Tim Allen is both the exception and rule when it comes to being conservative in Hollywood.
Allen’s mega-fame began with 1991’s “Home Improvement,” one of the decade’s biggest sitcoms. His right-leaning views couldn’t stop his career ascent. He bounced from a beloved Christmas movie franchise to a second, openly conservative sitcom that ran for nine years. And his work voicing a beloved children’s toy helped change the face of movie animation.
The comic’s ideology, though, may have cost him even more fame and fortune over the years. Industry observers suspect it negatively impacted two career pivots.
Allen seemed an unlikely choice to even have a Hollywood career in the first place. The Denver native got arrested in 1978 for cocaine possession and spent two years in a Federal Correctional Institution for drug trafficking. After doing time, Allen started hitting stand-up stages, making a name for himself with his uber-masculine shtick. Those appearances, under his real name Tim Dick, pointed to a more creative future. And, certainly, a more lucrative one.
Allen forged his own Hollywood ticket by snagging a CableACE Award for his appearance in the “Just for Laughs International Comedy Festival.” His 1990 Showtime special, “Men Are Pigs,” continued his career ascent. Seen today, Allen’s pro-male shtick would be considered problematic for acknowledging gender differences. At the time, however, both male and female fans howled at his observations. They certainly caught Disney’s attention.
The Mouse House figured Allen’s act was a perfect fit for the small screen. The vehicle in question? A sweet, sincere sitcom called “Home Improvement.” The series, and its show-within-a-show (“Tool Time”), made Allen a star.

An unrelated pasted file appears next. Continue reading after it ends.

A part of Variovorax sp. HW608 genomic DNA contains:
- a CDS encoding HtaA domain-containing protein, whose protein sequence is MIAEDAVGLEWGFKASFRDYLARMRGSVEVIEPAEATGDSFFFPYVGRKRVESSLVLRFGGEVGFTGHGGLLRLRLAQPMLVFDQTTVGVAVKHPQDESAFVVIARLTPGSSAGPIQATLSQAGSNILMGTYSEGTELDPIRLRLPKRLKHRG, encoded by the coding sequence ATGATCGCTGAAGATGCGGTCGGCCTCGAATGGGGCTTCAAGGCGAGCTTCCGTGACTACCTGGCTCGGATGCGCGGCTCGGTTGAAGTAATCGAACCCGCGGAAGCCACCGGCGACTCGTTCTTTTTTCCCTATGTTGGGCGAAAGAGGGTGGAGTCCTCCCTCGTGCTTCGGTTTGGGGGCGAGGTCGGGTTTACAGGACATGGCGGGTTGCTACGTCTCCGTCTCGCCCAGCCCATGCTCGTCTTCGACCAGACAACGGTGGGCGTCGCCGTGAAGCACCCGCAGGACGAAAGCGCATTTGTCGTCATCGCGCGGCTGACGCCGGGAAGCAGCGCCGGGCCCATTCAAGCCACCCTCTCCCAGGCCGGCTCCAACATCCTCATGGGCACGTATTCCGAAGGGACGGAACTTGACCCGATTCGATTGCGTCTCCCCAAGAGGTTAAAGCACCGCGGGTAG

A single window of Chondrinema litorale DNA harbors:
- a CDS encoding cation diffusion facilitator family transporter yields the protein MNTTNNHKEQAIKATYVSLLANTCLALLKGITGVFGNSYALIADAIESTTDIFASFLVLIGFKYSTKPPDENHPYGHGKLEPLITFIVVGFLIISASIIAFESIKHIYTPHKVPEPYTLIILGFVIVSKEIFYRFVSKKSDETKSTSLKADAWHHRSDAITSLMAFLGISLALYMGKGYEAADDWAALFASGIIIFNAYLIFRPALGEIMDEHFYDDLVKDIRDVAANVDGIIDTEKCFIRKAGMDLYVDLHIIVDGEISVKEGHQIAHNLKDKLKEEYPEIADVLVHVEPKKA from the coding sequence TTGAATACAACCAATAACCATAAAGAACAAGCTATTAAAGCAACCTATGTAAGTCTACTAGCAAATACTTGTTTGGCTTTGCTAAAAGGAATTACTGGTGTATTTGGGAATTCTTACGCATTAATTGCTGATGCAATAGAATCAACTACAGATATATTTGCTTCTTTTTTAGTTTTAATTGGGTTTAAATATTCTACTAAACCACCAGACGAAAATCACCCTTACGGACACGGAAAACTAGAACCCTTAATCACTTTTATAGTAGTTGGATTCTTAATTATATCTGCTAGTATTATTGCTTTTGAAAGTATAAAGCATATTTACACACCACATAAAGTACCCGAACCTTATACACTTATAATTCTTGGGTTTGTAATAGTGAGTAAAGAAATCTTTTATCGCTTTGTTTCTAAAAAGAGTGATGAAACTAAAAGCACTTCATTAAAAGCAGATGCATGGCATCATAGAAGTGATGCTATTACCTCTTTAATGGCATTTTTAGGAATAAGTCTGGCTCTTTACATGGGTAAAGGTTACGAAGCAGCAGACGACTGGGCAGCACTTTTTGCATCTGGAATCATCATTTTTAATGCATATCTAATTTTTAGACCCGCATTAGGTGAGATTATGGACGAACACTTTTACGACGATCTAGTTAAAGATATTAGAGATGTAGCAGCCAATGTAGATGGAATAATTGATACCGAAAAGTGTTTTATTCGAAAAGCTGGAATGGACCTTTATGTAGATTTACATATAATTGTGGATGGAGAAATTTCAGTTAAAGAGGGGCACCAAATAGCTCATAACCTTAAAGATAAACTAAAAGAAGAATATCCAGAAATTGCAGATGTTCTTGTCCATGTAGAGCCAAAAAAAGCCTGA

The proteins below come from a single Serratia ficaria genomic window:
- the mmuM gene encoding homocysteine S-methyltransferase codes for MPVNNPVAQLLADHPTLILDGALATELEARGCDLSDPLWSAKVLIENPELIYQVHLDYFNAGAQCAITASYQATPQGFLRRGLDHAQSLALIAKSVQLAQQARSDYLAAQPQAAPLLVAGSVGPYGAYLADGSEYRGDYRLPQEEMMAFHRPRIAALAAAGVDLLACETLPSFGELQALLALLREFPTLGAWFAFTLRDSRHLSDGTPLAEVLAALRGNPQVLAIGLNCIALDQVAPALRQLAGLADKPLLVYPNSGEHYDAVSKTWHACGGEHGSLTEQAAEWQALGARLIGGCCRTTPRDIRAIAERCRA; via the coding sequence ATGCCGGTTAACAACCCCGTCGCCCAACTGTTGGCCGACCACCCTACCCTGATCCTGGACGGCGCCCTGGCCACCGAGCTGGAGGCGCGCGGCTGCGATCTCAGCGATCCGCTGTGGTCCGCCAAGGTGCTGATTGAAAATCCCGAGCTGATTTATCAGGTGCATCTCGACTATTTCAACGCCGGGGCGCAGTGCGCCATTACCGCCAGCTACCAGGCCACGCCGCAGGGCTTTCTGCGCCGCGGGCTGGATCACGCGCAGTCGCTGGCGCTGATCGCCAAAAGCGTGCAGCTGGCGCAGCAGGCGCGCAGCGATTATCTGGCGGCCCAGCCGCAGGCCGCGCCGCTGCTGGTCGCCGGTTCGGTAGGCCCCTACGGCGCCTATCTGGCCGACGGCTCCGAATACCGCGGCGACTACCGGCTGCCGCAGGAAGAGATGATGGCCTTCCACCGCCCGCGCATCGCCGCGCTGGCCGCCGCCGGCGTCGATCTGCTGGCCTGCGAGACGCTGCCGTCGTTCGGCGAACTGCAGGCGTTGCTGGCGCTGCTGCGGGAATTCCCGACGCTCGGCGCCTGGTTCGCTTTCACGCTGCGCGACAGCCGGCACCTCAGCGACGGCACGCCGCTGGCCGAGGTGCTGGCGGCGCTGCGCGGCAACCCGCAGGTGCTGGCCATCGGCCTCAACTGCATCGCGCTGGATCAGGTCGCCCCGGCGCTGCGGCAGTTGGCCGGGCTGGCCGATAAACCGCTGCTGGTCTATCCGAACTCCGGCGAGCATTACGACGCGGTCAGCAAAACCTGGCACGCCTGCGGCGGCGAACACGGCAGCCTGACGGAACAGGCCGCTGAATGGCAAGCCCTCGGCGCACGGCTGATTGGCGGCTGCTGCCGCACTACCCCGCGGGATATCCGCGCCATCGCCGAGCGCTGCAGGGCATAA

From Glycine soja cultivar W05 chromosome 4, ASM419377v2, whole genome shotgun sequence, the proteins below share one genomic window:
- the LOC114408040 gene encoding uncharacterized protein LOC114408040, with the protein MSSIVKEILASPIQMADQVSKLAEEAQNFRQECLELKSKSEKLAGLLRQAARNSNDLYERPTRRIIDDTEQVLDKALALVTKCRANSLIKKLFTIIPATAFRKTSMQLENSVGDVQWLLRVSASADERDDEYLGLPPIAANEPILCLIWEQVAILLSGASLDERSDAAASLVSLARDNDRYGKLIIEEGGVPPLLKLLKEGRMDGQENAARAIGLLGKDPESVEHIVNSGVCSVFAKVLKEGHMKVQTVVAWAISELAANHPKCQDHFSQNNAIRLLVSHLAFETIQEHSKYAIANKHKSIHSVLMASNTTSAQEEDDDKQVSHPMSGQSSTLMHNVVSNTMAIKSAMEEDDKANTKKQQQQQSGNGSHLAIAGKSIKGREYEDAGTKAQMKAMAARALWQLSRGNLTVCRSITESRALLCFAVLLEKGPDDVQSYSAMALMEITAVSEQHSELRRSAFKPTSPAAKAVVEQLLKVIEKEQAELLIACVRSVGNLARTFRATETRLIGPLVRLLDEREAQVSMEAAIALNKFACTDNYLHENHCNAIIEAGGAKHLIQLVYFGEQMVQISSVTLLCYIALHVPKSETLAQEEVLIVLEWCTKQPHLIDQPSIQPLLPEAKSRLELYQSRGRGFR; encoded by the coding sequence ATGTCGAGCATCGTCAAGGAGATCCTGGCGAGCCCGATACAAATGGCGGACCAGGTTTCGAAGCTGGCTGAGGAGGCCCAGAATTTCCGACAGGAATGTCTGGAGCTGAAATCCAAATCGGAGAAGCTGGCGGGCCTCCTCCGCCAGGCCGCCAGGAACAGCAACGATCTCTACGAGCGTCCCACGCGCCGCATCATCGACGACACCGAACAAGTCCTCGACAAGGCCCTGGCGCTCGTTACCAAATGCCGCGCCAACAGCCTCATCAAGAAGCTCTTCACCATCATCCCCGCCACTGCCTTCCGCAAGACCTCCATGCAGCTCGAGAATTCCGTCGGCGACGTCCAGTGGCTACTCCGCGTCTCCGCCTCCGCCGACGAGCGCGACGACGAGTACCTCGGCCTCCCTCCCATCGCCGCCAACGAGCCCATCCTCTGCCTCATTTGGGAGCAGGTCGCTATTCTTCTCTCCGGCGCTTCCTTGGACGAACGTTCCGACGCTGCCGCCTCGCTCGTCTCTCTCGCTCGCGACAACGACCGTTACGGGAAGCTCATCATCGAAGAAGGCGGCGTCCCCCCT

The actor may have been a conservative at the time, but most celebrities kept their political views private back then. Allen more or less did the same.
He deepened his Disney ties with 1994’s “The Santa Clause,” a sleeper hit casting him as a dad who stumbles into a new side hustle — delivering toys the world over as ol’ St. Nick. The next year found him voicing a plastic astronaut figure in “Toy Story,” the debut feature for the CGI animation company called Pixar. Allen’s boastful Buzz Lightyear, sweetened by his bond with fellow toys like Woody (voiced by Tom Hanks) and Mr. Potato Head (voiced by Don Rickles), connected with crowds and critics alike.
Allen had yet another franchise on his hands, voicing Buzz in three more “Toy Story” smashes. Those family-friendly hits made him a bona fide movie star, and he spent the next decade-plus headlining a string of screen comedies.
“Galaxy Quest” (1999) didn’t wow audiences at the time of its release, but it quickly found cult status for its “Star Trek”-style parody. Movies like “Jungle 2 Jungle” (1997) and “Christmas with the Kranks” (2004) left critics cold but scored with Allen’s core audience.
Lesser fare, like “For Richer or Poorer” (1997) and “Joe Somebody” (2001) showed the superstar’s fame had its limits.
He remained a popular presence on large and small screens. By 2011, ABC cast him as an openly conservative father and grandfather in a female-dominated home in “Last Man Standing.” The show leaned on who Allen was in his private life, a conservative dad raising girls.